Photo taken in our Ogden store.
If you have questions or need some new gear, head to your local gear shop and talk to they guys who are experts in using all that gear. Having spent six years working in a gear shop and seeing the changes and new technologies within the outdoor industry, I can say, shop employees are usually well versed and filled with useful information. Gear shop employees are excellent sources of information because they are always learning tips, tricks, and ideas from customers and from brands making the gear.
Here is a example gear list. The core items are the usual items needed, but everyone has different needs.
|Shelter / Tent
Backpack (if hiking)
Footwear – activity dependent
Camp Stove & Fuel
Water Filtration & Hydration
Lighting – flashlight or headlamp
Knife or Pocket Knife
Clothing – activity & weather dependent
|Matches and Fire Starter
Map (protected from elements)
Gear Repair Kit
Biodegradable Toilet Paper
Phone or Camera
Clothing Options / Ideas
Shirts – light breathable
Pants – Zip-off preferred for warm areas
Base Layer/Long Johns
Socks – wool/blended NO COTTON
Rain gear- top and bottom w/hood
Gloves or Over-mitts
5. Leave No Trace
Some destinations like Sawtooth National Forest require visitors to follow Leave No Trace (LNT) guidelines, and enforce heavy fines if caught breaking them. Though, in my experience most destinations do not require you to follow LNT, but it is always a good idea. The idea of LNT is to help preserve nature, so that others may enjoy it too. We need to take care of what we have, so that we may show this world to future generations. Plus, we all hate picking up trash after other people. Let’s do this right the first time!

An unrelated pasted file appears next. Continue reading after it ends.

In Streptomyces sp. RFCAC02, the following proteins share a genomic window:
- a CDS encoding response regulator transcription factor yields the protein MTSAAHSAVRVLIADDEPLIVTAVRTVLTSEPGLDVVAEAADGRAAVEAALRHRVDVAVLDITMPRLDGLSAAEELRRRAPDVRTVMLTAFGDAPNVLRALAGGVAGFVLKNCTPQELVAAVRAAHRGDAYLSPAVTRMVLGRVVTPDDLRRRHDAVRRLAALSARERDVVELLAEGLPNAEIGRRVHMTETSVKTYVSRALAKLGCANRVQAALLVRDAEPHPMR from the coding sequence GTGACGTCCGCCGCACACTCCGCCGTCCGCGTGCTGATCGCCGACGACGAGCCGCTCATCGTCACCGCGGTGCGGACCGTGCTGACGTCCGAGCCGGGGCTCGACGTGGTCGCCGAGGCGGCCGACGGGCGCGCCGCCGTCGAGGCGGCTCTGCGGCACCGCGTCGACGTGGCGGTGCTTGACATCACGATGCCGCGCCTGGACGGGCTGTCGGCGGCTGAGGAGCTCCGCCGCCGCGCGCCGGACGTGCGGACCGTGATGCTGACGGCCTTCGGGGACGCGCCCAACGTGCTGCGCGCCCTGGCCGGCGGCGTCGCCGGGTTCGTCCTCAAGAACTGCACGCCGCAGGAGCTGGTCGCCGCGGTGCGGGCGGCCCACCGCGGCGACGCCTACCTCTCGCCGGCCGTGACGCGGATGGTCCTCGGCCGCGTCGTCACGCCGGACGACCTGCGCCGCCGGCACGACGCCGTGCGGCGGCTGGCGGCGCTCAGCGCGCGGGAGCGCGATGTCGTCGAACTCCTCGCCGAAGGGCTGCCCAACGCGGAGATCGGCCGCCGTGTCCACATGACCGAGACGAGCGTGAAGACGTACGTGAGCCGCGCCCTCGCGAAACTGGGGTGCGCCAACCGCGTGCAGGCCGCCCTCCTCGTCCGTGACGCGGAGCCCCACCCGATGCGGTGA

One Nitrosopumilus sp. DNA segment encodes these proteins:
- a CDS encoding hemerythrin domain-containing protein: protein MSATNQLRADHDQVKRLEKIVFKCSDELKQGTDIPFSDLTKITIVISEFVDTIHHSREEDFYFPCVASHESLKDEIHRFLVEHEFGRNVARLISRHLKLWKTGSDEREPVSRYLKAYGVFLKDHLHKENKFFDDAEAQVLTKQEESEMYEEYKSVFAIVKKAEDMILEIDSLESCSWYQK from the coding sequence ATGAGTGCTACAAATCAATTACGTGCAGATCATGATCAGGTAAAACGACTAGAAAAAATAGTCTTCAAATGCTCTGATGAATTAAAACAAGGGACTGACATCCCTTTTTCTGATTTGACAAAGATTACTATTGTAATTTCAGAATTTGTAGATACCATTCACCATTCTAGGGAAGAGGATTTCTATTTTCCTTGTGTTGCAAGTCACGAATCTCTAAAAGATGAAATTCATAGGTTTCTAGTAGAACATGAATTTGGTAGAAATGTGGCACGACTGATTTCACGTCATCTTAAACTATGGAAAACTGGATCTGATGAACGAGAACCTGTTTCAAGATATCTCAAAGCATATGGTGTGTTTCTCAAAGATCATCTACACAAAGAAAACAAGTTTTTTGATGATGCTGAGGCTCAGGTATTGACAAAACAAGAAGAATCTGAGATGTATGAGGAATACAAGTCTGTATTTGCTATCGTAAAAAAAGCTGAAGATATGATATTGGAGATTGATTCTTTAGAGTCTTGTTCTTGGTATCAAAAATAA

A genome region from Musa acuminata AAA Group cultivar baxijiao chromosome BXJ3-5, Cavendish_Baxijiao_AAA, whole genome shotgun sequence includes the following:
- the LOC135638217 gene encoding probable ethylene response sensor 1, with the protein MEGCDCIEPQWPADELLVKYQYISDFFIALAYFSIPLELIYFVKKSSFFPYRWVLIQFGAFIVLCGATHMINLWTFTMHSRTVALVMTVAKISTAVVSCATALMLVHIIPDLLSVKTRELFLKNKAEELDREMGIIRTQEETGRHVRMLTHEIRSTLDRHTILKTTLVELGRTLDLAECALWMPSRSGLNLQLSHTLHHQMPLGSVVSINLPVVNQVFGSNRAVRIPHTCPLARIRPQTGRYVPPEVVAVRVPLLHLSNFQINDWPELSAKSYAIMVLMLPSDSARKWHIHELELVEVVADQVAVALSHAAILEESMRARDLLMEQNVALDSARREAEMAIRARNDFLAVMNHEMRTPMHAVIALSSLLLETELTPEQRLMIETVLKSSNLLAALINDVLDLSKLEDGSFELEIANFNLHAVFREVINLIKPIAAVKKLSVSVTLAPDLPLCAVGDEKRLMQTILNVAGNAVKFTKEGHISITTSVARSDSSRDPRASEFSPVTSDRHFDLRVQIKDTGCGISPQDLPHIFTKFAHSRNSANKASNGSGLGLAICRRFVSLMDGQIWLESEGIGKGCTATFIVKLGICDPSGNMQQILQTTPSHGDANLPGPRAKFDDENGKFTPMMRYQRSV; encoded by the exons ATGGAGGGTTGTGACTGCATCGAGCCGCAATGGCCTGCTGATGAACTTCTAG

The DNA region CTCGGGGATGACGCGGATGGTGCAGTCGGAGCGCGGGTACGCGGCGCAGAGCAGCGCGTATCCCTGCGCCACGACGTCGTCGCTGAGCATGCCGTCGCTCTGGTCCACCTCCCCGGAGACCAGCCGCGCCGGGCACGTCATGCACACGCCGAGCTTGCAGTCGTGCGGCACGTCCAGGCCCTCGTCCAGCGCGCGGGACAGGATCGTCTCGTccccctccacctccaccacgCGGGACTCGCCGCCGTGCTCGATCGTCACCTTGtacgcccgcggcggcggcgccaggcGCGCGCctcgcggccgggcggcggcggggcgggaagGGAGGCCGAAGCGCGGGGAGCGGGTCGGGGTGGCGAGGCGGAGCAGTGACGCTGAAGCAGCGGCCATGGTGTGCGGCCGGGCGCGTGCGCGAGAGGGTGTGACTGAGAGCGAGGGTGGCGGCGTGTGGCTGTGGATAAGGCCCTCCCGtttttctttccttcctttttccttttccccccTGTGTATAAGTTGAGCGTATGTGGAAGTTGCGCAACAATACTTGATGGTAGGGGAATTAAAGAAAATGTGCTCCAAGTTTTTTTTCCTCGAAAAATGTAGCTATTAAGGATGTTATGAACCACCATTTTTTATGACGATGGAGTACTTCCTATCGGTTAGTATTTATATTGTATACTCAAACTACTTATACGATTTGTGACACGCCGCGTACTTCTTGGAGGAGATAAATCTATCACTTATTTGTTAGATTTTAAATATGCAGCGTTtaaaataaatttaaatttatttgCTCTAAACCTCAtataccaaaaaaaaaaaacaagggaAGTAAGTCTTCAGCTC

The LNT basic guidelines are:
Plan Ahead & Prepare
Travel & Camp on Durable Surfaces
Dispose Of Waste Properly
Leave What You Find
Minimize Campfire Impacts
Be Considerate Of Other Visitors
Leave No Trace card
6. Expect The Unexpected
You can plan all you want, but the unexpected will always come. Sometimes it is good, sometimes it comes as a disaster. If this happens stay calm and take care of the situation one step at a time. Also, having a camera or cell phone (for pictures) in an easily accessible location is a great idea. You don’t want to miss those shareable moments that you want to remember forever.
My dad forgot his rain jacket, so we improvised.
When it all comes down to, just plan, prepare, relax and enjoy your trip. Don’t do anything stupid and respect what this planet and others on it. Don’t be afraid to get advice and try to follow Leave No Trace guidelines. Having proper gear does make a big difference. ALWAYS double check your gear before leaving the house, or end up like me when I forgot all of my breakfast for a week long trip.
This was my first motorcycle pack trip, and I learned some things the hard way.
See you out there!